We’ve added a new fund to our recommended Conservative Canadian Stock Funds on the Money Reporter’s ‘The Top 40: Canada’s Best Mutual Funds’ list. Mackenzie Canadian Growth Fund’s investment approach follows a company-focused investment style, seeking companies with strong management, good growth prospects and a solid financial position.
We’ve added Mackenzie Canadian Growth Fund (Fund codes: MFC650(FE), MFC640(DSC), MFC7028(LL), MFC3198(LL)) to our Mutual Fund Planning Guide’s list of ‘The Top 40: Canada’s Best Mutual Funds’. It replaces Dynamic Value Fund of Canada, which we have removed from the Guide and recommend as a sell (see below).
Mackenzie Canadian Growth invests mainly in Canadian stocks to achieve long-term capital growth and provide a reasonable rate of return. The fund can also invest up to 49 per cent of its assets in foreign securities. Currently, it has 51 per cent of its assets invested in Canada, 35 per cent in the US, eight per cent in the Netherlands and one per cent in France. It’s a good choice, therefore, if you’re looking for a fund with mostly Canadian content, but also sizable foreign exposure.
The fund’s investment approach follows a company-focused investment style, seeking companies with strong management, good growth prospects and a solid financial position. Emphasis is placed on paying reasonable prices for the free cash flow growth that companies in the portfolio are expected to achieve.
We think its growth orientation makes the fund a good complementary holding with one of the value offerings we include among our Very Conservative and Conservative funds. Leith Wheeler Canadian Equity Fund comes to mind.
The fund is also a good choice if you’re looking for a strong management team. The head of the team is Dina Degeer, who has been a manager of the fund since 1995.
The fund itself was started in 1976. Since then, its compound annual growth rate is a stellar 10.0 per cent. Performance in more recent years has also been relatively strong. In each of the past one-, three-, five-, 10- and 15-year periods, it has performed in the top quartile of the Canadian focused equity category. And in the past 10 years, it has performed in the top half of the category in six years.
The fund has been slightly more volatile than the S&P/TSX Composite Index these past few years. So we feel it makes a good fit in most portfolios.
Another feature of the fund you may find appealing is that it’s not index focused. That’s a product of the management team’s focus on individual companies. Currently, the portfolio’s top sectors are healthcare stocks (17.6%), financial stocks (17.1%) and technology stocks (11.8%). These weightings make the fund a good complement with a Canadian fund that’s more index oriented such as an exchanged traded fund that tracks the S&P/TSX 60 Index or the S&P/TSX Composite Index.
When it comes to individual holdings, the fund says it invests in niche market leaders that are not typical household names. Some of them are, however, as Royal Bank and Telus occupy the top-two positions in the fund. But the portfolio’s top holdings also include lesser-known names such as Aon (insurance) and Koninklijke Philips (health care).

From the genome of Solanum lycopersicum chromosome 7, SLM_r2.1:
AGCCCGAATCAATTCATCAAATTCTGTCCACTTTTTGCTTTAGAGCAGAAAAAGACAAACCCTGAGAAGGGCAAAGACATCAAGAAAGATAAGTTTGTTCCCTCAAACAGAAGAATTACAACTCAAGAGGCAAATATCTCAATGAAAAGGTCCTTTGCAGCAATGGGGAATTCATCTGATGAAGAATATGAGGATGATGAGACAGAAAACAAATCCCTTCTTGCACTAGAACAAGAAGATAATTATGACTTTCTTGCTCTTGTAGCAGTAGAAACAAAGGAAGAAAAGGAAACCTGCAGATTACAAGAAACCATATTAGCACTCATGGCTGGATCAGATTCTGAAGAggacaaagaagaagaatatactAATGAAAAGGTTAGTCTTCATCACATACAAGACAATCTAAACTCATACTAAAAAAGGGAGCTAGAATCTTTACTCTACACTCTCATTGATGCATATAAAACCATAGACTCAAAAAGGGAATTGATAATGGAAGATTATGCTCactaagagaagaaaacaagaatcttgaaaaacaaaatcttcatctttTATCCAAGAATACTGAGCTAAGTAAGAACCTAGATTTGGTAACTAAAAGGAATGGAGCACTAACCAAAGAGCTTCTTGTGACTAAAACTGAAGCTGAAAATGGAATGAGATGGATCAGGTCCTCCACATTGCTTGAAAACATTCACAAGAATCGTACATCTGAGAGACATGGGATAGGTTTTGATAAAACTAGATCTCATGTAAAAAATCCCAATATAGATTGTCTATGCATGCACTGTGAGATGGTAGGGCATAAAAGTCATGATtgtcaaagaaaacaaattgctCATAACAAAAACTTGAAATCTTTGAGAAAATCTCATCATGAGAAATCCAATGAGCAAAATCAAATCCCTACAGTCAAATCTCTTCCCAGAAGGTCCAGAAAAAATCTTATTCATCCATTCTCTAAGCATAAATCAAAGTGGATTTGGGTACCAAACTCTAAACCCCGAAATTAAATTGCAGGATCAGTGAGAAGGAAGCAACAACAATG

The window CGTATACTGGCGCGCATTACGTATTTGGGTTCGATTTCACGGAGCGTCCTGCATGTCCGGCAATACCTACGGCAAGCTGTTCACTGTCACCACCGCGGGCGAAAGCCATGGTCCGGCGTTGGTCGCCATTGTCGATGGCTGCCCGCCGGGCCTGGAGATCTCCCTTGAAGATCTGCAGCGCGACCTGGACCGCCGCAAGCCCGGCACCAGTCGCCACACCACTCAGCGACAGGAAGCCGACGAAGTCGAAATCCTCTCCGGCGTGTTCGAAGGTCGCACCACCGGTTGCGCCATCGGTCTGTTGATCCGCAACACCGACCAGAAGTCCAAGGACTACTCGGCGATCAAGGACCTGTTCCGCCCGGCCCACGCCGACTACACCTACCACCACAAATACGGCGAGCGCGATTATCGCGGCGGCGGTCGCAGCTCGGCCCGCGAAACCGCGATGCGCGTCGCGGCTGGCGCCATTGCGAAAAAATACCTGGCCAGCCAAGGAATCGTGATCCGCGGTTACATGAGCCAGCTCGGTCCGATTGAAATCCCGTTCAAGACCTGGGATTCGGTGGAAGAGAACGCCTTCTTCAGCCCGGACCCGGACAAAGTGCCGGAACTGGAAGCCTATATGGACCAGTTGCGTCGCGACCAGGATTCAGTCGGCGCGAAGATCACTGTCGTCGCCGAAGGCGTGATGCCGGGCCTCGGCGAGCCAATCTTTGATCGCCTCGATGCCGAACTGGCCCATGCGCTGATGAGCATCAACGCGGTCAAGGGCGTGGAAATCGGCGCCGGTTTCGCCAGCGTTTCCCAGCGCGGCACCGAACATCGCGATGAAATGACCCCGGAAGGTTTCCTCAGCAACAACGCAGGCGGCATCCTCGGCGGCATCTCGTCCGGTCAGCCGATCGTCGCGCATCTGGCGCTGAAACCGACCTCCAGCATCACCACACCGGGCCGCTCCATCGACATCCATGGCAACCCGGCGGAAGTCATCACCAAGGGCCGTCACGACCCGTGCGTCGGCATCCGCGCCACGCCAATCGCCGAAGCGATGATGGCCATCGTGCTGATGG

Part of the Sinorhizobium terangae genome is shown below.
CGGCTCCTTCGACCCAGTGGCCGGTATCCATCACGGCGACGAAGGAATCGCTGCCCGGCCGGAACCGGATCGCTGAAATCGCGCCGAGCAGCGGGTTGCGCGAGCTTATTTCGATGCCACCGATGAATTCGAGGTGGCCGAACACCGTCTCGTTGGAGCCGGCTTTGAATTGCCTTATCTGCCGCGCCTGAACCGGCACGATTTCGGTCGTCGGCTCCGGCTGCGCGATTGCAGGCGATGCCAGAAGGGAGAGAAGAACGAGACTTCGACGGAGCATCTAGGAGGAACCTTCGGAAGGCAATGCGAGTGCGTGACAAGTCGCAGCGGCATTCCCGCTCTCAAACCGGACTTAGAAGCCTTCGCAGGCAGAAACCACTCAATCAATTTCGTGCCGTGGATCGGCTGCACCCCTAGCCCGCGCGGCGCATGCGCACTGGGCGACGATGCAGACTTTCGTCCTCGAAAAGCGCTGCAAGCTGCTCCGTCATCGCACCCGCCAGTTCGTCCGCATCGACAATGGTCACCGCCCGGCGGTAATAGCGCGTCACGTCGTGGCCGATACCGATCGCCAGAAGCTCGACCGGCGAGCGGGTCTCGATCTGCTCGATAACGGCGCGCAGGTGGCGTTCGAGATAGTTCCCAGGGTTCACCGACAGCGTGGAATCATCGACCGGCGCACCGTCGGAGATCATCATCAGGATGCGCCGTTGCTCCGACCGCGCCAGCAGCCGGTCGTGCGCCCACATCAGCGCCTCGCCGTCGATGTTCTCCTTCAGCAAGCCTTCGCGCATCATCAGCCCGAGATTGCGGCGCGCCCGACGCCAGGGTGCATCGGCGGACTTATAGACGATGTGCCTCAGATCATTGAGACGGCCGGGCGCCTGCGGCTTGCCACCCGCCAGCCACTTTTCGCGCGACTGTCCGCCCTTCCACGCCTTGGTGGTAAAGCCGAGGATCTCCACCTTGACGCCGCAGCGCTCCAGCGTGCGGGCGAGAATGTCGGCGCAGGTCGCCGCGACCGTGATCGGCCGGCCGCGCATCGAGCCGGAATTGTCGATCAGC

Mackenzie Canadian Growth Fund is a buy if you can tolerate medium investment risk.
Sell Dynamic Value Fund
We first placed Dynamic Value Fund of Canada on our top-40 list in 2007. Back then, it was managed by David Taylor, who had delivered double-digit annual returns in the years he had managed the fund. Performance continued to be good until about the middle of 2011. In the fall of 2011, Mr. Taylor left the fund in the wake of Scotiabank’s takeover of Dynamic.
His successor, Cecilia Mo, took a different tack with the fund. She reduced the portfolio’s resource exposure, and subsequently its volatility came down. But though it performed relatively well in the first couple of years of her tenure, the fund performed in the bottom half of the category from 2014 onward.
Last fall, Ms. Mo took a leave of absence from the fund. Meanwhile, it has continued to lag its category under a new management team consisting of Don Simpson, Eric Mencke and, more recently, Rory Ronan.
If you have the patience, you might want to keep holding the fund to see how the new management team fares in terms of results. But we see no reason to keep it on our Top-40 list when better, proven choices are available. Generally, we view it as a sell. But you’ll also want to consider tax liabilities and deferred commissions, if these apply, in making your own decision.
This is an edited version of an article that was originally published for subscribers in the September 14, 2018, issue of Money Reporter. You can profit from the award-winning advice subscribers receive regularly in Money Reporter.
Money Reporter, MPL Communications Inc.
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